What are the extra costs?

If you want to get your banjo tuned, music stores are going to charge about $25 to $50.

Most banjos won’t come with a case.  To protect your banjo from scratches, dings, and dents, a case is highly recommended.  Most cases can cost anywhere from $40 to $200.

For those who want to learn how to play the instrument, a professional tutor or instructional DVDs are going to be required.  To learn the instrument via a tutor, it can cost anywhere from $30 to $100 per session.  This will depend on the tutor’s experience and your local cost of living.

Straps are ideal for those who plan on playing while standing up.  A good strap will cost $10 to $20.

A capo will clamp to the fingerboard, allowing you to raise the overall pitch.  This allows you to play songs higher than what they were written in.  A capo can cost $10 to $20.

You will need strings sooner or later, and a good set of strings can retail for $3 to $10, depending on the brand.

Tuners can cost $9 to $25.

A broken banjo and other repairs may cost anywhere from $50 to more than $150, depending on the repair.

Tips to know:

It’s best to try the banjo in person.  Find a banjo that is easy to hold as well as a banjo that has strings that are fairly easy to push down.  If you’re new to the instrument, talk with a local music teacher to see what he or she recommends.  Since each of us has our own technique and playing style, this is a way to find a brand/model that works for your style of play.  It also doesn’t hurt to check out banjo reviews online to see what other people are saying.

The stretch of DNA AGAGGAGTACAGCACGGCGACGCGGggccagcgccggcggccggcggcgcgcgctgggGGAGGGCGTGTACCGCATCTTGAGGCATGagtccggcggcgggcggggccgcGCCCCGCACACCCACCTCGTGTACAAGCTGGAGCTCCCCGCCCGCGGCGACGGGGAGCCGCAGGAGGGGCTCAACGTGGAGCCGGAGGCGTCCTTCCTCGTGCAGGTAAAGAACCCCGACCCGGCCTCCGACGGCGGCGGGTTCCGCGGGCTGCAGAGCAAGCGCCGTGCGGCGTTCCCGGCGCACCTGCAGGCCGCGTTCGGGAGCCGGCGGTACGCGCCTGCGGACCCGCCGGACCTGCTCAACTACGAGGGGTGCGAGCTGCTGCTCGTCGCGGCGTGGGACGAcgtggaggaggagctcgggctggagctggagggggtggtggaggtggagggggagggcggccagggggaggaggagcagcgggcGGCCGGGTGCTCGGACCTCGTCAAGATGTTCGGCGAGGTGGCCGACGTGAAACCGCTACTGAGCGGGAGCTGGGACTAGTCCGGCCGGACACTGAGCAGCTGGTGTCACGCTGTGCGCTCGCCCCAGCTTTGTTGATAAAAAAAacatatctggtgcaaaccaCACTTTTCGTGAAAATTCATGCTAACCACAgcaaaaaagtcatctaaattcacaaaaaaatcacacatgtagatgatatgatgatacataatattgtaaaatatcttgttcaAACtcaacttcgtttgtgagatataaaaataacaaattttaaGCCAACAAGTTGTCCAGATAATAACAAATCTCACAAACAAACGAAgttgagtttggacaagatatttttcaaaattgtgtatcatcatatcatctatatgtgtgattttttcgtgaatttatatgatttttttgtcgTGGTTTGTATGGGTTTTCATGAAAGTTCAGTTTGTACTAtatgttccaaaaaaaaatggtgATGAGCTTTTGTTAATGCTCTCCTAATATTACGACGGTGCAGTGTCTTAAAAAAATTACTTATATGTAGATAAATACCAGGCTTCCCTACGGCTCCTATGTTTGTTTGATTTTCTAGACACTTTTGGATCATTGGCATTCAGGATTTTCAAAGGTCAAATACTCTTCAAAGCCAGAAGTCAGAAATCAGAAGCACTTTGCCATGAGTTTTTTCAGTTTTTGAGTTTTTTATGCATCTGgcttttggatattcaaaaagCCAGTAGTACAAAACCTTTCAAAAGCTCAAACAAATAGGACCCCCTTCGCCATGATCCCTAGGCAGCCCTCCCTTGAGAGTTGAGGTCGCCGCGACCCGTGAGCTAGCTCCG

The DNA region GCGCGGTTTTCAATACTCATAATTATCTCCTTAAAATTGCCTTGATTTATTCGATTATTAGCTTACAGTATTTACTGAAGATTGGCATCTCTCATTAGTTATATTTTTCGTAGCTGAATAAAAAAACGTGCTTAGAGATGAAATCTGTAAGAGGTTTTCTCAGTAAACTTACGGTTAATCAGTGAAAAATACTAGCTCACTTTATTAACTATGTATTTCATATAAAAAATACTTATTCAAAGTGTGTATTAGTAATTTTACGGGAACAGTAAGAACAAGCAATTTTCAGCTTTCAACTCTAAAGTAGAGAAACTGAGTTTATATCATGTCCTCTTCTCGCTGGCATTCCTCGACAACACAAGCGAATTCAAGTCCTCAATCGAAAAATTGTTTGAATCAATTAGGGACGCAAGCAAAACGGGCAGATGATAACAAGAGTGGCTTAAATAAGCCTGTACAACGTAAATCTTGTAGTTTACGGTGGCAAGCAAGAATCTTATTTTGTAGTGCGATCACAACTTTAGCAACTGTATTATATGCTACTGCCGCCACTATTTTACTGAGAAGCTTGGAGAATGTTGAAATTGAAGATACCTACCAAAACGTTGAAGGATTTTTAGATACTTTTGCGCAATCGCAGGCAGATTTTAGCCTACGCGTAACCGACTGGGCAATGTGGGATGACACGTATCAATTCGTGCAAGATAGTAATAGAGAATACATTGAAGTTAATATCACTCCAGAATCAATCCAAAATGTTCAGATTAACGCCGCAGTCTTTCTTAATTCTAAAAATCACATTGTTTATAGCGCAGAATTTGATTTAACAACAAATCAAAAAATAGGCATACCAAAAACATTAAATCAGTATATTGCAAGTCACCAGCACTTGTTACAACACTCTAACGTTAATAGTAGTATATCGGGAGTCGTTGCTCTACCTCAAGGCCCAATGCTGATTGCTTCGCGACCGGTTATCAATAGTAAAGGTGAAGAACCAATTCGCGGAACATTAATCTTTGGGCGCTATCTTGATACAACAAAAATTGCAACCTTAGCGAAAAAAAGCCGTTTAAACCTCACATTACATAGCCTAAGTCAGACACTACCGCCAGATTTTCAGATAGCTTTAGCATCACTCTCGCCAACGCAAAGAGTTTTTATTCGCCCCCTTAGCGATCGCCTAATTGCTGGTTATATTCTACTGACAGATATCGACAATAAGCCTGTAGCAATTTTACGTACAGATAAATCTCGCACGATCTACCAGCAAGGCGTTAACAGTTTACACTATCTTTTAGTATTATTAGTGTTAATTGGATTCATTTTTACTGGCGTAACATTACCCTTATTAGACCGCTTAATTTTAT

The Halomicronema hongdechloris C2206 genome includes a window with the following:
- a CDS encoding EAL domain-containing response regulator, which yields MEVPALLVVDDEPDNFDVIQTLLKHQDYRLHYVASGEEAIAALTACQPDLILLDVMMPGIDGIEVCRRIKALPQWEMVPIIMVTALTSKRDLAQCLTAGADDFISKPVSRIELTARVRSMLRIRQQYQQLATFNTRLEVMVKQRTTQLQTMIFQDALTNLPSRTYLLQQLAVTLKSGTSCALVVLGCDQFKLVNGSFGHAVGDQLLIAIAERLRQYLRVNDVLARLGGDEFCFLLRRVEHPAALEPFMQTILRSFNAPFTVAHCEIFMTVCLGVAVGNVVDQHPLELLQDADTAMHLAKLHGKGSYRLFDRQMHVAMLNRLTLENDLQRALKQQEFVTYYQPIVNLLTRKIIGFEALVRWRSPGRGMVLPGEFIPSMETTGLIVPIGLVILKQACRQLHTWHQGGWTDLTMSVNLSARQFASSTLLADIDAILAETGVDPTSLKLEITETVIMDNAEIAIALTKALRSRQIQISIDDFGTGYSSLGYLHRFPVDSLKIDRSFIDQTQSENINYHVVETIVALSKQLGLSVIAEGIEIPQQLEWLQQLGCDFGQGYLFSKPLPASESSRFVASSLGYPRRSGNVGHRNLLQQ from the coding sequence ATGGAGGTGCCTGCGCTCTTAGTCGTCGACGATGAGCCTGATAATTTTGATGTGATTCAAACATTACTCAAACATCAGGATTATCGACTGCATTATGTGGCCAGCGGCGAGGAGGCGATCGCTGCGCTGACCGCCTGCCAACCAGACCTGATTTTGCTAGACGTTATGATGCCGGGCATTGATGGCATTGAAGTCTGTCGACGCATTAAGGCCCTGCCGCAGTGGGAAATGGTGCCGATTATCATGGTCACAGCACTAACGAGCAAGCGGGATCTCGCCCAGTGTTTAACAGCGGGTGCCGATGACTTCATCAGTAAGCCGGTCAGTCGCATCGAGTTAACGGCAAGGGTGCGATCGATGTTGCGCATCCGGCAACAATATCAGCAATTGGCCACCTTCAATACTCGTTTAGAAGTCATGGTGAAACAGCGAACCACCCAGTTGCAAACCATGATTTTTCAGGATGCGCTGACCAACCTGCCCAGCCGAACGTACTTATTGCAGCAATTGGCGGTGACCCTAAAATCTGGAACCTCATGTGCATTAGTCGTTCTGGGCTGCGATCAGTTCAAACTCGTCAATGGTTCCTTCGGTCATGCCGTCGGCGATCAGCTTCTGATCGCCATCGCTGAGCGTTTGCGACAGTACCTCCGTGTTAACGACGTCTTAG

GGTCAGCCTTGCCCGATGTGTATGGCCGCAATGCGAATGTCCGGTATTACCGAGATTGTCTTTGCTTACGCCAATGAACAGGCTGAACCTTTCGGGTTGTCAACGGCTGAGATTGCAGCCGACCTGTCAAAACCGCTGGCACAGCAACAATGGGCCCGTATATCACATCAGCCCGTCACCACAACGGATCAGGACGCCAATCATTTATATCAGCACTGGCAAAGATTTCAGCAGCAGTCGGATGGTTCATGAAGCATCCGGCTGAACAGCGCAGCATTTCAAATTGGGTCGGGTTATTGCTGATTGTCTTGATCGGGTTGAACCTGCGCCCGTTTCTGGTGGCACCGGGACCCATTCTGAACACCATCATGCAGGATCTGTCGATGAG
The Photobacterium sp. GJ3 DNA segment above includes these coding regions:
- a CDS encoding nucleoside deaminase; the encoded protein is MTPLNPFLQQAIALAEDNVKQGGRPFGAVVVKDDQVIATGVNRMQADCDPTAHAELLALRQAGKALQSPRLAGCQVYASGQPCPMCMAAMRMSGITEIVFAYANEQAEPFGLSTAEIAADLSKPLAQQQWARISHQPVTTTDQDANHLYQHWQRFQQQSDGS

When testing a banjo, pay close attention to the strings.  Do they push down easily?  Make sure the strings aren’t hard to push down and don’t feel as they will slice up your fingers.  Also, test the sound.  When strumming, the sounds should be consistent.

Be weary of cheaper banjos that are made in foreign countries.  If you must spend less than $100 to $200 on the banjo, be sure to do the proper amount of homework.

There are two popular banjo playing techniques:  the clawhammer technique and the two finger up-pick.  The clawhammer technique was one of the earliest styles.  This style comes from the “clawlike” position of the hand, and it involves striking the four main strings in a downward motion while using the middle or index finger.  The fifth string will be played by the thumb using a lifting motion.  The two finger up-pick is more refined than the clawhammer technique and uses a three-finger style.  Aside from these two styles, there are a handful of other bluegrass styles that are often named after the bluegrass players who played.

Top brands to consider:

Deering

Fender

Gibson

Washburn

How can I save money?

If you are just starting out, you may want to consider purchasing a used banjo.  eBay is a fantastic resource to get a banjo for less than $50.  As you progress with the instrument, you can consider buying a higher-end unit.

Consider purchasing all equipment secondhand such as the case, picks, and others.  This can easily help you save 50% on your overall purchase.